If you, like me, are blissfully ignorant about self-styled godman Osho, there’s a good chance your brain too will melt by the time you finish Netflix’s Wild Wild Country. There are several moments during the documentary’s running time of close to 7 hours where I would have (normally) scoffed at the creative license, had they not been actual real-life incidents. Therein lies the documentary’s biggest strength – the ability to shock. It echoes something a law official is heard saying during the first few minutes – “In a few years, someone will write a book about this whole incident. And the readers will lap it up as fiction.”
Wild Wild Country is set in the American state of Oregon, where Bhagwaan Rajneesh (later known as Osho) tried to set up camp for his thousands of followers. Looking to build a Utopian city which will serve as an example for those looking to achieve a ‘higher state of consciousness’ – the ‘Rajneeshis’ bought an expansive ranch in the deserted part of the state and built ‘Rajneeshpuram’ from the ground up. Neighbours to a small town called Antelope (population: 40), the resident Oregonians were far from happy with this ‘sex cult’ moving in nearby.
In the summer of 1981, the sleepy town of Antelope began to witness an influx of the red-attired Sanyasins passing through. The (predominantly white) Americans didn’t know how to react to the ‘orgasmic happiness’ on the face of their neighbours. Some talk about their piercing ‘stare’, which made it appear they were on some sort of medication. For the non-believers, it isn’t very hard to see why the residents of Antelope were creeped out. Seeking spiritual enlightenment and advocating free sex, the ‘hippies in red’ were naturally frowned upon by the Orthodox Catholics of Antelope.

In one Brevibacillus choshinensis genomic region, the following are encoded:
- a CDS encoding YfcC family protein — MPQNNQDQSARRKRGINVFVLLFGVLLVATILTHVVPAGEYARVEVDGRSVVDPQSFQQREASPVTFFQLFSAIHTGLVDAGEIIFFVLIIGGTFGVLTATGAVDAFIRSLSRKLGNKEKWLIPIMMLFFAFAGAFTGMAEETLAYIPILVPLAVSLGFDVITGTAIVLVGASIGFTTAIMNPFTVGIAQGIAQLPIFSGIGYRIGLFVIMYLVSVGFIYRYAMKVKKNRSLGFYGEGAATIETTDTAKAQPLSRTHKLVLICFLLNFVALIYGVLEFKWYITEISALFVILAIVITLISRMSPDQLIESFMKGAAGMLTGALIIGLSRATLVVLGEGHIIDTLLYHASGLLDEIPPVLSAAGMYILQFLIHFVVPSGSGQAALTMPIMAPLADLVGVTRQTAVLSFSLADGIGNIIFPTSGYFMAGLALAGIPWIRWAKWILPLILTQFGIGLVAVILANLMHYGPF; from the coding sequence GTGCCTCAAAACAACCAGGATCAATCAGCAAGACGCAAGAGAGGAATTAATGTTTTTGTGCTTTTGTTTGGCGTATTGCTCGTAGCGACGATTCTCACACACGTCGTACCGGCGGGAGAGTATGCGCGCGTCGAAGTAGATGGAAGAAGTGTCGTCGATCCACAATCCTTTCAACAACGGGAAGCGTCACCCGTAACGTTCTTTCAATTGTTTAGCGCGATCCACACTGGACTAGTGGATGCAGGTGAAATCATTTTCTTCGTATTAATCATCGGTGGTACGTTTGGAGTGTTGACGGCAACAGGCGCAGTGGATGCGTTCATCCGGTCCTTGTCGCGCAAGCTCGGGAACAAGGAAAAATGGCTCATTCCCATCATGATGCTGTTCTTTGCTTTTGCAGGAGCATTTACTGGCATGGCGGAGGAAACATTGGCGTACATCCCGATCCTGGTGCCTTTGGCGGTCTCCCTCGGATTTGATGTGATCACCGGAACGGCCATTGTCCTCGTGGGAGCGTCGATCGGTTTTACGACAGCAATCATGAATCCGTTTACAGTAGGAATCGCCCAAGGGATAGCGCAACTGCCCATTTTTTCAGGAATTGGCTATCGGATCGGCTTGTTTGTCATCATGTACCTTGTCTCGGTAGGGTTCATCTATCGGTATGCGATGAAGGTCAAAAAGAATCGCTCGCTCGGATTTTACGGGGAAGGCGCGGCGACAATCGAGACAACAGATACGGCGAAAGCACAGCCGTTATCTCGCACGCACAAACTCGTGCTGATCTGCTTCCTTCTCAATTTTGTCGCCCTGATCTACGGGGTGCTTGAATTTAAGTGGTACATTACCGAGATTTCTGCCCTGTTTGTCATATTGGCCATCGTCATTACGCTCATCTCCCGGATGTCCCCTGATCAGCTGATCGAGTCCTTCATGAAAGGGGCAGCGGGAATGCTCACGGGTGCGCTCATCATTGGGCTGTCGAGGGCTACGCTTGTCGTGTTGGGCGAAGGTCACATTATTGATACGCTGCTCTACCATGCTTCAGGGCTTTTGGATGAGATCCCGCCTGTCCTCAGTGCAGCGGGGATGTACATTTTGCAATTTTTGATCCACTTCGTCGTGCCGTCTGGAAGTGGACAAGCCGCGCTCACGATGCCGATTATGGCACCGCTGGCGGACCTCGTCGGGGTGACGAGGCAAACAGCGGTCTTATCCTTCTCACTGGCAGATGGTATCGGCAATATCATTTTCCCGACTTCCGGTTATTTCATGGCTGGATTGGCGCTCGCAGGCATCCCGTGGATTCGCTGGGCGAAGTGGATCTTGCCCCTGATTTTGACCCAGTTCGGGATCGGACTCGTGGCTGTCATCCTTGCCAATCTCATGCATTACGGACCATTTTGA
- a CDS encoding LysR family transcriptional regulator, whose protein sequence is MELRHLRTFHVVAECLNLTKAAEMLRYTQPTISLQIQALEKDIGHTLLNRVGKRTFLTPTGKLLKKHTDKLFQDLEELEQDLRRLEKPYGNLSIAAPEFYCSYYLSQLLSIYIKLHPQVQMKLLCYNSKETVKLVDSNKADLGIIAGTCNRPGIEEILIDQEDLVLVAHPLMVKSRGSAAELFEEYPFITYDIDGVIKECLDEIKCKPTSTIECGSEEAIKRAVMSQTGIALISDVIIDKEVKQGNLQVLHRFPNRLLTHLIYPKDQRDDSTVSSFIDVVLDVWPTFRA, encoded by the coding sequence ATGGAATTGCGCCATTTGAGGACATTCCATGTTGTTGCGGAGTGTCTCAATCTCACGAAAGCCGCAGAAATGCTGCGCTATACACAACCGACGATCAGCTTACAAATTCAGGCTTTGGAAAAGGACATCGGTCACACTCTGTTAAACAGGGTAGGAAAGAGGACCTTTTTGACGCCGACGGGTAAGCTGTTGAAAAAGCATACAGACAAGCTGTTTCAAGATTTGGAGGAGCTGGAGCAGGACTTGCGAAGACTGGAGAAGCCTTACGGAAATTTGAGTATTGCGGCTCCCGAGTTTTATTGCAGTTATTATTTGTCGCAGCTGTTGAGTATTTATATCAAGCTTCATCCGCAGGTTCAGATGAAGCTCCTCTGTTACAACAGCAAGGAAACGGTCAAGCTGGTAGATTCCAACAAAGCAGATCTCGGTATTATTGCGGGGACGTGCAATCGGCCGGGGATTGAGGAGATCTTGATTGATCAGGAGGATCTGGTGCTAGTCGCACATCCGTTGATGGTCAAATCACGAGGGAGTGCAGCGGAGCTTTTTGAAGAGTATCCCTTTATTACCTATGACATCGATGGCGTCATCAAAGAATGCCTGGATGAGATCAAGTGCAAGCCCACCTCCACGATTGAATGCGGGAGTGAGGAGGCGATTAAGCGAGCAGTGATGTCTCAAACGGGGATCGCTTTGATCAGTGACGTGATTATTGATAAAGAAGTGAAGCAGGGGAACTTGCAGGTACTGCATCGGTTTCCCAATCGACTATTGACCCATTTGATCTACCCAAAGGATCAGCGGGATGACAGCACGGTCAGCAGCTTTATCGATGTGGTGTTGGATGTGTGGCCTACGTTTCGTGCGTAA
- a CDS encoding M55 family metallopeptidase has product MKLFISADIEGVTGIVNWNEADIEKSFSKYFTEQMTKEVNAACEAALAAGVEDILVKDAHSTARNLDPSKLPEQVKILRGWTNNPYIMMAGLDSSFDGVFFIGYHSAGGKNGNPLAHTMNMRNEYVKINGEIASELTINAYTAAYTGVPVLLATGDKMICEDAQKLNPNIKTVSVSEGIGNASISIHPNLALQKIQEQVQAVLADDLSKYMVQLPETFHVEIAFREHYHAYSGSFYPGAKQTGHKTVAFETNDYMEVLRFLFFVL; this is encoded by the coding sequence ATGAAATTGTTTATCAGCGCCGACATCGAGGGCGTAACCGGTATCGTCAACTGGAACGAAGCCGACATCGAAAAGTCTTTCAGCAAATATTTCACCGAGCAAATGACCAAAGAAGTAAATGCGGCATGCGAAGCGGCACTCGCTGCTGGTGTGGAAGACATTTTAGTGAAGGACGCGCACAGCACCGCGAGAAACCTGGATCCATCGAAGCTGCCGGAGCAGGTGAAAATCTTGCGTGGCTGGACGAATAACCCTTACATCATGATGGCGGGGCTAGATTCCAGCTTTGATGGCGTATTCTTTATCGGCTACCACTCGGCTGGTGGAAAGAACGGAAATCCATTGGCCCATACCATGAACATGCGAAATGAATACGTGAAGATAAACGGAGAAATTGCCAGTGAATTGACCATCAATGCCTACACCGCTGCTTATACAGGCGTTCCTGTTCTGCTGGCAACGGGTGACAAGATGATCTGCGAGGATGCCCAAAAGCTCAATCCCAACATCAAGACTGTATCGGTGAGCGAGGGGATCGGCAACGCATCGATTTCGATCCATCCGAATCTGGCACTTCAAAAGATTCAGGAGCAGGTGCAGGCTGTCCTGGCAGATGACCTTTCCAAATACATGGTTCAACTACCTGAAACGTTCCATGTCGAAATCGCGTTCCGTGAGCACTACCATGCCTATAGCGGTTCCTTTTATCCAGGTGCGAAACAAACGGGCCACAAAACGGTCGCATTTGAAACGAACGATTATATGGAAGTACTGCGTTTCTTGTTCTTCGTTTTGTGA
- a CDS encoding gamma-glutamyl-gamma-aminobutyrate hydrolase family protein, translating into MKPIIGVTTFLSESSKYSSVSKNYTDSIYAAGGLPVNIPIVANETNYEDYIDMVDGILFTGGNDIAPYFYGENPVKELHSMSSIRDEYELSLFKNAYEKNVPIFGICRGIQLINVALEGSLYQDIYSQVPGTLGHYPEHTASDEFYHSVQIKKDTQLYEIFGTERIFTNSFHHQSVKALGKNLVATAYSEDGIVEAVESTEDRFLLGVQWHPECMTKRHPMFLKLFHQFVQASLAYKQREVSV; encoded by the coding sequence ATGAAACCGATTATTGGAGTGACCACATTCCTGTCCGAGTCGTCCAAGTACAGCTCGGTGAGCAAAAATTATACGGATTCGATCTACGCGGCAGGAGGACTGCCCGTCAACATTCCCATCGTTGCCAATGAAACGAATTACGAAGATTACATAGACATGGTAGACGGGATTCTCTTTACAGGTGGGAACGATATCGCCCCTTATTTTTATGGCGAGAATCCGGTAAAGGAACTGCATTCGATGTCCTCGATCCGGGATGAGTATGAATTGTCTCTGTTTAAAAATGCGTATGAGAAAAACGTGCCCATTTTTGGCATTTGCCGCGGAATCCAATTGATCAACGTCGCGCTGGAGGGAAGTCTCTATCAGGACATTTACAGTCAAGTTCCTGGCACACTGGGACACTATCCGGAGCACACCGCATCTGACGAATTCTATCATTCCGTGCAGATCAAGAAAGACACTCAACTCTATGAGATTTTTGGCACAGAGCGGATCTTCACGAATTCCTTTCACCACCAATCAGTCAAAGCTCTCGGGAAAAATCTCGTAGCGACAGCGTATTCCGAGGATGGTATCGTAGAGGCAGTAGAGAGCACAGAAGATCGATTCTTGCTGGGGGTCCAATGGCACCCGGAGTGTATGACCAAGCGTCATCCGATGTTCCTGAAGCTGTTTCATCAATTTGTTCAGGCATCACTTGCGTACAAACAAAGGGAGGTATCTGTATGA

Wild Wild Country’s isn’t so much about Osho (who looms in the background away from cameras), as it is about the people he ‘touched’. There were people like the Godman’s personal secretary, Ma Anand Sheela or Sheela Silverman, who is by far the most fascinating character in the show. Ruling the city of Rajneeshpuram with an iron fist, she was singlehandedly responsible for building a city replete with edams, farmlands in the midst of a desert. She recounts, at one point how ‘every crown came with a guillotine of its own’ foreshadowing what was in store.
There’s Swami Prem Niren (previously a corporate lawyer) who found his way to Osho while seeking contentment, and later led the legal team of Rajneeshpuram. And Shanti B, who becomes more and more loyal to Sheela than the Bhagwan himself. Both recount how happiness was oozing out of Rajneeshpuram during those initial days, and how no one could have predicted how the state would react to a group’s alternate lifestyle.
Like most great documentaries, even this one doesn’t set out to paint one side right or wrong. Instead, it delves so deep into the matter that no one is clean anymore. There are no saints, there are no loyal servants, there are no idealistic government officials. When faced with overwhelming circumstances, we’re all human. With each episode, there is a good chance that your evaluation of a character changes several times within the same hour. I empathised with both sides at different points, and yet I couldn’t side with either of them.
Wild Wild Country could very well be a Western, where along with guns these ‘ranchers’ use faith and politics. Osho was known as one of the most ‘liberal’ godmen, who didn’t shy away from declaring the Rajneeshis as a profit-making entity. He likes champagne, he doesn’t hide his affection for Sheela or other women and doesn’t shy away from the occasional swear word. His eyes gleaming with betrayal near the end, is one of the chilling moments in the series.
The documentary leaves us with a depressing picture of humanity – where we could start something with the noblest of intentions, but the evil inside us destroys it.